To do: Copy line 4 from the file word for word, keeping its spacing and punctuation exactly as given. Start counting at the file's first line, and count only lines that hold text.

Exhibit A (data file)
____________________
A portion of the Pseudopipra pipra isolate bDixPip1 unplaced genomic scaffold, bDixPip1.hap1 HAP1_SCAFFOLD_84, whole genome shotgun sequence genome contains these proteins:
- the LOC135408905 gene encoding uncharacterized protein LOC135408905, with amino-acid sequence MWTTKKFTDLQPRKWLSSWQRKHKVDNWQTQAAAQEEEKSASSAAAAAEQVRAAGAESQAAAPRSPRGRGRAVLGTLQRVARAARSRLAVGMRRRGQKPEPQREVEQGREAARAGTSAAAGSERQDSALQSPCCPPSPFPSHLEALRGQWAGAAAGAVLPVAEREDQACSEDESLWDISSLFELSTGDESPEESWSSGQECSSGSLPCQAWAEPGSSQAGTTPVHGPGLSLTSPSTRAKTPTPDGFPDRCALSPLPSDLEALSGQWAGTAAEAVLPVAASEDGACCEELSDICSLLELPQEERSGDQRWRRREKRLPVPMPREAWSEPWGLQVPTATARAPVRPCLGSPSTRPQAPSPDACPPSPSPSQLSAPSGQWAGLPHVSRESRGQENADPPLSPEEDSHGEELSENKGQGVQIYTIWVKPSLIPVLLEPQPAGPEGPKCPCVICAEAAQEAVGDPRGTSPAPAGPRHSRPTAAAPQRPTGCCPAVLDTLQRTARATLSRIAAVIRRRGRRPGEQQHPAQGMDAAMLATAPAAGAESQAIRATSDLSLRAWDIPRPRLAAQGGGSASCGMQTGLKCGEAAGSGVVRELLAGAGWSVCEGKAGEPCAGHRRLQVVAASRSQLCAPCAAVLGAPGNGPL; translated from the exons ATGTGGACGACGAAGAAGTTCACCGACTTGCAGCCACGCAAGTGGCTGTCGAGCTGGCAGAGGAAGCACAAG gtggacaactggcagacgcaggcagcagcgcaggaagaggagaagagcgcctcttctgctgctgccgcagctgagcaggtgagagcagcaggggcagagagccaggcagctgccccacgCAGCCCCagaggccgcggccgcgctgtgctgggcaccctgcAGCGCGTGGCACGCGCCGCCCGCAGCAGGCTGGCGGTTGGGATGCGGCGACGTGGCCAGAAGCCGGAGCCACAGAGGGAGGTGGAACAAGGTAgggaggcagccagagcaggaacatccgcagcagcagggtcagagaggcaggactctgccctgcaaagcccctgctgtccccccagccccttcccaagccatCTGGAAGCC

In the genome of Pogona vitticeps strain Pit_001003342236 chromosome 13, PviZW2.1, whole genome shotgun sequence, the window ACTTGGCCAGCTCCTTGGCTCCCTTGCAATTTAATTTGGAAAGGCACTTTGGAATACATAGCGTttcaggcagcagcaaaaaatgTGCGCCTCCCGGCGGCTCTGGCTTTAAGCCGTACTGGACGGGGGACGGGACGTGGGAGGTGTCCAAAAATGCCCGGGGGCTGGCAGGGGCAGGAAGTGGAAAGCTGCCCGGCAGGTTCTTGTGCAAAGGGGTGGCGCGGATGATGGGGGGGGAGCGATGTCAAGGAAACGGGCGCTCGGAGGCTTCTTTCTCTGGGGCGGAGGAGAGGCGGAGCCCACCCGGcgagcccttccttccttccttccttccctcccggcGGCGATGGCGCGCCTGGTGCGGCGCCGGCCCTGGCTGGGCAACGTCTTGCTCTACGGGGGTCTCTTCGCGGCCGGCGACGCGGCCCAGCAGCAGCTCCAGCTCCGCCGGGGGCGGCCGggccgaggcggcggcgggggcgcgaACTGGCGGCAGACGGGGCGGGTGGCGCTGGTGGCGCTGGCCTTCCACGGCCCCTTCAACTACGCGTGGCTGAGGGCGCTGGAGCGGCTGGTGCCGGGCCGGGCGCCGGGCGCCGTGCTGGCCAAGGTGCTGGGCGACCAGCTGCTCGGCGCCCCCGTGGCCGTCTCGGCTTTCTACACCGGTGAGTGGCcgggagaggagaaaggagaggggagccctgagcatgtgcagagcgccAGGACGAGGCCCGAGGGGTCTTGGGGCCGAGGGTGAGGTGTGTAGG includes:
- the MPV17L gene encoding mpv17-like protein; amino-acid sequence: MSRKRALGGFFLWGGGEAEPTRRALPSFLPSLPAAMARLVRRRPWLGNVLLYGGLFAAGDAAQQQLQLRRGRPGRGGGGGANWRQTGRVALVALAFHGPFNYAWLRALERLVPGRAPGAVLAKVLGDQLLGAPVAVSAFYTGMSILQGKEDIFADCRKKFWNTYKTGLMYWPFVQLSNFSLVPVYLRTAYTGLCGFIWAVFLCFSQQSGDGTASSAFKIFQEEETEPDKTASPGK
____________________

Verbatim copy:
- the MPV17L gene encoding mpv17-like protein; amino-acid sequence: MSRKRALGGFFLWGGGEAEPTRRALPSFLPSLPAAMARLVRRRPWLGNVLLYGGLFAAGDAAQQQLQLRRGRPGRGGGGGANWRQTGRVALVALAFHGPFNYAWLRALERLVPGRAPGAVLAKVLGDQLLGAPVAVSAFYTGMSILQGKEDIFADCRKKFWNTYKTGLMYWPFVQLSNFSLVPVYLRTAYTGLCGFIWAVFLCFSQQSGDGTASSAFKIFQEEETEPDKTASPGK